Food firms reduced sugar in their products by 2% for the the period 2016–17, compared with a target of 5% set by the Government.
A spokesman from the Institute of Food Science and Technology told FoodManufacture.co.uk that the reduction of sugars and the challenge of reformulation were things the industry was working actively to address.
They added: “Since it involves all stages in the supply chain, from ingredient development and sourcing, recipe enhancement, process development, sensory evaluation, shelf-life testing etc. it takes time for the product changes, in the various categories, to actually reach the consumer.”
Food Standards Scotland (FSS) said the report was encouraging and provided positive evidence of sugar and calorie reduction by some retailers and manufacturers in the last year.
Heather Piece, head of public health nutrition as FSS, said: “It is encouraging to see a dramatic fall of 11% of sugar from soft drinks, captured by the Soft Drinks Industry Levy [SDIL].
‘Must step up their efforts’
“Food Standards Scotland also welcomes publication today of reformulation guidelines for those drinks not captured by the SDIL. However, it is clear that all sectors must step up their efforts to help tackle obesity.”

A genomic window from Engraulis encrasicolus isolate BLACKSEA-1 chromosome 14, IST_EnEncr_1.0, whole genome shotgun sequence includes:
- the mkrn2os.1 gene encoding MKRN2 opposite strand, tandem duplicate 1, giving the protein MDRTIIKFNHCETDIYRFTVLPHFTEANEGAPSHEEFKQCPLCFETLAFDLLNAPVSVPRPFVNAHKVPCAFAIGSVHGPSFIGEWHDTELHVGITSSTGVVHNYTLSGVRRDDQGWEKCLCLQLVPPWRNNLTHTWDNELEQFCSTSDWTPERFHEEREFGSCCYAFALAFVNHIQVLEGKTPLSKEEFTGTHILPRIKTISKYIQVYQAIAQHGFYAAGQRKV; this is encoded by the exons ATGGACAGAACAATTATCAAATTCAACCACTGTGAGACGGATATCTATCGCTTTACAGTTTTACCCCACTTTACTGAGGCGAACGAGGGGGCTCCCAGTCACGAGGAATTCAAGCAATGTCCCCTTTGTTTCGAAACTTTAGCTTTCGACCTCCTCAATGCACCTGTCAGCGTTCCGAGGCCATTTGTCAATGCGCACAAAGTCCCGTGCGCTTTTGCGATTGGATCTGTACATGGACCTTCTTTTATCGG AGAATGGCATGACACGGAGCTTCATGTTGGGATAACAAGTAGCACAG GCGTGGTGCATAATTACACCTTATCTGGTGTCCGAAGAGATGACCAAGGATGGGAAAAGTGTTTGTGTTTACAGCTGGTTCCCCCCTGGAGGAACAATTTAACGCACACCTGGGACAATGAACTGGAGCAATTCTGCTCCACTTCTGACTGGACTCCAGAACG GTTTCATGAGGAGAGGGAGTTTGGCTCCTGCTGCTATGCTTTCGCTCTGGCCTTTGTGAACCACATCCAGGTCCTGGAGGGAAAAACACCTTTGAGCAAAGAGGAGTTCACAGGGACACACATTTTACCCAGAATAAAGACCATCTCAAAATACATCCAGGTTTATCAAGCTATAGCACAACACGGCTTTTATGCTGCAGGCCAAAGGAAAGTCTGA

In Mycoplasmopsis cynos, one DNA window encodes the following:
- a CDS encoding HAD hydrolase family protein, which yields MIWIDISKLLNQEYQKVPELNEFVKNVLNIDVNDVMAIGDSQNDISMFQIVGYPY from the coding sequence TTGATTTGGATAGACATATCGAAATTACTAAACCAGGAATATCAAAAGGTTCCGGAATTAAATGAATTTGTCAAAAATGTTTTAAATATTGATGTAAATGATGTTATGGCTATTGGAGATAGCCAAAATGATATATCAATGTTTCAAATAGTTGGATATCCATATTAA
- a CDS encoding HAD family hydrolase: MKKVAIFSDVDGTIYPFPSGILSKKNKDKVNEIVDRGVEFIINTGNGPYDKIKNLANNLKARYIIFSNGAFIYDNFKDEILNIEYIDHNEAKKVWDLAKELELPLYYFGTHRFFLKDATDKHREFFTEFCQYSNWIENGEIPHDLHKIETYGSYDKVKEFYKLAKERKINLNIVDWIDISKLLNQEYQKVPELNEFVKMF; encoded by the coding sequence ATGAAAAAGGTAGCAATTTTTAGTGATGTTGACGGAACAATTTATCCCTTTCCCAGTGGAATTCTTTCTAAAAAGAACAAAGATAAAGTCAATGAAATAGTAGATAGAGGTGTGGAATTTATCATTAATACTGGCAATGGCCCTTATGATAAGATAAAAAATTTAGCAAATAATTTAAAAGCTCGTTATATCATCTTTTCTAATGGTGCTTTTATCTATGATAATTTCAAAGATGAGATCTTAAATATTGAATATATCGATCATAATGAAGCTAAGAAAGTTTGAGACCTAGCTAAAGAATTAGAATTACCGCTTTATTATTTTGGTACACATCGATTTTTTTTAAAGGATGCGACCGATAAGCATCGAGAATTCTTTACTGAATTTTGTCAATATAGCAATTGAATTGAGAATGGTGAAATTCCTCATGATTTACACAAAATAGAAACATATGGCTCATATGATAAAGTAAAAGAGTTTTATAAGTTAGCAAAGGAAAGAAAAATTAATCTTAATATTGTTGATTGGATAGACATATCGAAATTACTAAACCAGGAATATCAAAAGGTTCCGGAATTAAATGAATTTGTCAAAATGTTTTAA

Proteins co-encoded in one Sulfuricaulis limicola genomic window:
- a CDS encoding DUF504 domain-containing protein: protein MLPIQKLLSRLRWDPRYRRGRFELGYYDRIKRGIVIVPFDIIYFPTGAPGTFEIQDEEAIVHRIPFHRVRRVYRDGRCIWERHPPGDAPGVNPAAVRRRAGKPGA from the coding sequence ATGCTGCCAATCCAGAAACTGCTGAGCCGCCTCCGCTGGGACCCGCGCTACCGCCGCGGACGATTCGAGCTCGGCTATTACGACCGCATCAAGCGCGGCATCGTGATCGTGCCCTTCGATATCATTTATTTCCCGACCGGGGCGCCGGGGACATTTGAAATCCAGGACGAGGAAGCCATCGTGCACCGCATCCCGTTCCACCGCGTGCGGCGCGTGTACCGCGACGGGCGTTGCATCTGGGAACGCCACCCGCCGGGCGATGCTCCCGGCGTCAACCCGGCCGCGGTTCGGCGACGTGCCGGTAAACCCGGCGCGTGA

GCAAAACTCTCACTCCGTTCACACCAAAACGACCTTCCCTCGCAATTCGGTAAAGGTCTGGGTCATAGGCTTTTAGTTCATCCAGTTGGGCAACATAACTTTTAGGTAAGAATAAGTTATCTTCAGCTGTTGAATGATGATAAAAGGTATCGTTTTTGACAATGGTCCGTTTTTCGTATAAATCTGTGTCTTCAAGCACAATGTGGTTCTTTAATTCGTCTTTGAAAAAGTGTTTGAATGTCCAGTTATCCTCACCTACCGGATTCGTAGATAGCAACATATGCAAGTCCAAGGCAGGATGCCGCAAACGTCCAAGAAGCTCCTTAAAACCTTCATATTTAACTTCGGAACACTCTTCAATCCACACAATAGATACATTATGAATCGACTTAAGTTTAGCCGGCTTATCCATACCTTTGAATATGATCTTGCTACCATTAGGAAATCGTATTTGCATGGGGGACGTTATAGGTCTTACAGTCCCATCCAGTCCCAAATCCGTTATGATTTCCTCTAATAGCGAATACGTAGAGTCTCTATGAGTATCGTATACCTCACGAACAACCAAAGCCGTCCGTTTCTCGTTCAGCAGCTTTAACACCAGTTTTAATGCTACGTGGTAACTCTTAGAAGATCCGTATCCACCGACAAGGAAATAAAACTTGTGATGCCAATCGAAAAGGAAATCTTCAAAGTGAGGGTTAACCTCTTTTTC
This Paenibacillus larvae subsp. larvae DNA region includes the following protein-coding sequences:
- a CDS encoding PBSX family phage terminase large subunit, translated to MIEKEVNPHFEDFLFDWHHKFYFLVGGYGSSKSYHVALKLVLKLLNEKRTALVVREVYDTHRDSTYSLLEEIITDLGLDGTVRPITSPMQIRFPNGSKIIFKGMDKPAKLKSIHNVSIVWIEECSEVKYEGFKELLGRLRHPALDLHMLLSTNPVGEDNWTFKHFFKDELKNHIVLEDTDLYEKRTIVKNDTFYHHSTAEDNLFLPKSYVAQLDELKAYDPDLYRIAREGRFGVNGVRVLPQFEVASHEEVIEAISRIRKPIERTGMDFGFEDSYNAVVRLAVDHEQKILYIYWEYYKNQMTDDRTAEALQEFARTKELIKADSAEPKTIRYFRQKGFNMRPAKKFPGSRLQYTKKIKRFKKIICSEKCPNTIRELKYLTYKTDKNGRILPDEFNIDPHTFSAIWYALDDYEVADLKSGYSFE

Chair of the National Obesity Forum Tam Fry said it was unfair to accuse the food industry of defaulting on the challenge to reduce sugar by 5% in one year.
“The Department of Health was warned by industry months ago that the target was probably unachievable, yet Whitehall stubbornly refused to give manufacturers more time to reformulate,” said Fry.
“It now appears that a number of companies simply threw up their hands at the schedule and didn't attempt any reduction at all. It stretches credulity that they will achieve the 20% aim in the next 18 months.”
The British Dietetic Association (BDA) expressed its disappointment at the lack of progress seemingly made by the food industry to reduce sugar. It was most disappointed to see little to no progress across the biscuit, chocolate confectionery and puddings categories.
Limitations in the data
BDA head of external affairs Jo Instone said the organisation recognised the limitations in the data and that the report represented the early stages of manufacturers’ reformulation programmes.
“However, it is disappointing to have such significant gaps and for a number of manufacturers to have refused to allow information on their progress to be published,” she added.
“We would hope that the 2019 report can fill in a number of gaps and that we will see more substantial progress made across the board.”
Sue Davis, strategic policy adviser at pressure group Which?, said the Government should take a stronger stance in regulating the amount of sugar in UK food.
“While it's good to see some progress, any reductions need to be part of a wider Government strategy – which includes more action on unhealthy food promotions as well as the use of traffic light nutrition labelling by all food companies,” said Davis.